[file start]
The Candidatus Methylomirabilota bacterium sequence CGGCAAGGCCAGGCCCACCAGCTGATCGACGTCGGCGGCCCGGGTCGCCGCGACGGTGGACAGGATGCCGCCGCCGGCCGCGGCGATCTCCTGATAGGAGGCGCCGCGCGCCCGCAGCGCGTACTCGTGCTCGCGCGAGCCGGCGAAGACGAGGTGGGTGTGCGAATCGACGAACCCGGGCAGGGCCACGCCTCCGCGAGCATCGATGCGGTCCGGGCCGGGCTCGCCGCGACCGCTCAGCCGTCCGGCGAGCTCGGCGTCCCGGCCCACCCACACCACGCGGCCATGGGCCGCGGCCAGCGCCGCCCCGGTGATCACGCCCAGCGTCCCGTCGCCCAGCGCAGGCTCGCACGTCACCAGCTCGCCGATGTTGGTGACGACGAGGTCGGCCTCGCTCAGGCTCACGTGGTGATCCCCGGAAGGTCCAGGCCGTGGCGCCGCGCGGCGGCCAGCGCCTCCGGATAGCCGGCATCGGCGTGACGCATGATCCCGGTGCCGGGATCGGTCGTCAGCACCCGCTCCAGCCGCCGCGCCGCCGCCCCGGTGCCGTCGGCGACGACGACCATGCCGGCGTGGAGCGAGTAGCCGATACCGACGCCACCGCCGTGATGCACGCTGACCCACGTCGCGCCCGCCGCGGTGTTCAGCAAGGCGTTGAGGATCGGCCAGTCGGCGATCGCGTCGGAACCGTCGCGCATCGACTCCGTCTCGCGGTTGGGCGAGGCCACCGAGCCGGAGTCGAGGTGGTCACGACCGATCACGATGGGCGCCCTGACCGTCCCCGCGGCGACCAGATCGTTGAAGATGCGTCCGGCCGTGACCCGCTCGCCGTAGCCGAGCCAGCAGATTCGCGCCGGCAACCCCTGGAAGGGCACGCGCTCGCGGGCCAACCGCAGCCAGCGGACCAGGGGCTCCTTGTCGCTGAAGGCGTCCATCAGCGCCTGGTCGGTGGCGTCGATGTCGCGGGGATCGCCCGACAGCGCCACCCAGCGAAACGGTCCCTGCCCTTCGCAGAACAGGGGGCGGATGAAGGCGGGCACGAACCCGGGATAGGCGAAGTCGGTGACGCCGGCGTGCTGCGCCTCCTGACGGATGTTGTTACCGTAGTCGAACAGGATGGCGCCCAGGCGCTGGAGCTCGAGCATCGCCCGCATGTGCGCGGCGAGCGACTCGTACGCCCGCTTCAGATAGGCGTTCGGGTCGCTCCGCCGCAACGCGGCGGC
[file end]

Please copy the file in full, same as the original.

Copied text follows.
The Candidatus Methylomirabilota bacterium sequence CGGCAAGGCCAGGCCCACCAGCTGATCGACGTCGGCGGCCCGGGTCGCCGCGACGGTGGACAGGATGCCGCCGCCGGCCGCGGCGATCTCCTGATAGGAGGCGCCGCGCGCCCGCAGCGCGTACTCGTGCTCGCGCGAGCCGGCGAAGACGAGGTGGGTGTGCGAATCGACGAACCCGGGCAGGGCCACGCCTCCGCGAGCATCGATGCGGTCCGGGCCGGGCTCGCCGCGACCGCTCAGCCGTCCGGCGAGCTCGGCGTCCCGGCCCACCCACACCACGCGGCCATGGGCCGCGGCCAGCGCCGCCCCGGTGATCACGCCCAGCGTCCCGTCGCCCAGCGCAGGCTCGCACGTCACCAGCTCGCCGATGTTGGTGACGACGAGGTCGGCCTCGCTCAGGCTCACGTGGTGATCCCCGGAAGGTCCAGGCCGTGGCGCCGCGCGGCGGCCAGCGCCTCCGGATAGCCGGCATCGGCGTGACGCATGATCCCGGTGCCGGGATCGGTCGTCAGCACCCGCTCCAGCCGCCGCGCCGCCGCCCCGGTGCCGTCGGCGACGACGACCATGCCGGCGTGGAGCGAGTAGCCGATACCGACGCCACCGCCGTGATGCACGCTGACCCACGTCGCGCCCGCCGCGGTGTTCAGCAAGGCGTTGAGGATCGGCCAGTCGGCGATCGCGTCGGAACCGTCGCGCATCGACTCCGTCTCGCGGTTGGGCGAGGCCACCGAGCCGGAGTCGAGGTGGTCACGACCGATCACGATGGGCGCCCTGACCGTCCCCGCGGCGACCAGATCGTTGAAGATGCGTCCGGCCGTGACCCGCTCGCCGTAGCCGAGCCAGCAGATTCGCGCCGGCAACCCCTGGAAGGGCACGCGCTCGCGGGCCAACCGCAGCCAGCGGACCAGGGGCTCCTTGTCGCTGAAGGCGTCCATCAGCGCCTGGTCGGTGGCGTCGATGTCGCGGGGATCGCCCGACAGCGCCACCCAGCGAAACGGTCCCTGCCCTTCGCAGAACAGGGGGCGGATGAAGGCGGGCACGAACCCGGGATAGGCGAAGTCGGTGACGCCGGCGTGCTGCGCCTCCTGACGGATGTTGTTACCGTAGTCGAACAGGATGGCGCCCAGGCGCTGGAGCTCGAGCATCGCCCGCATGTGCGCGGCGAGCGACTCGTACGCCCGCTTCAGATAGGCGTTCGGGTCGCTCCGCCGCAACGCGGCGGC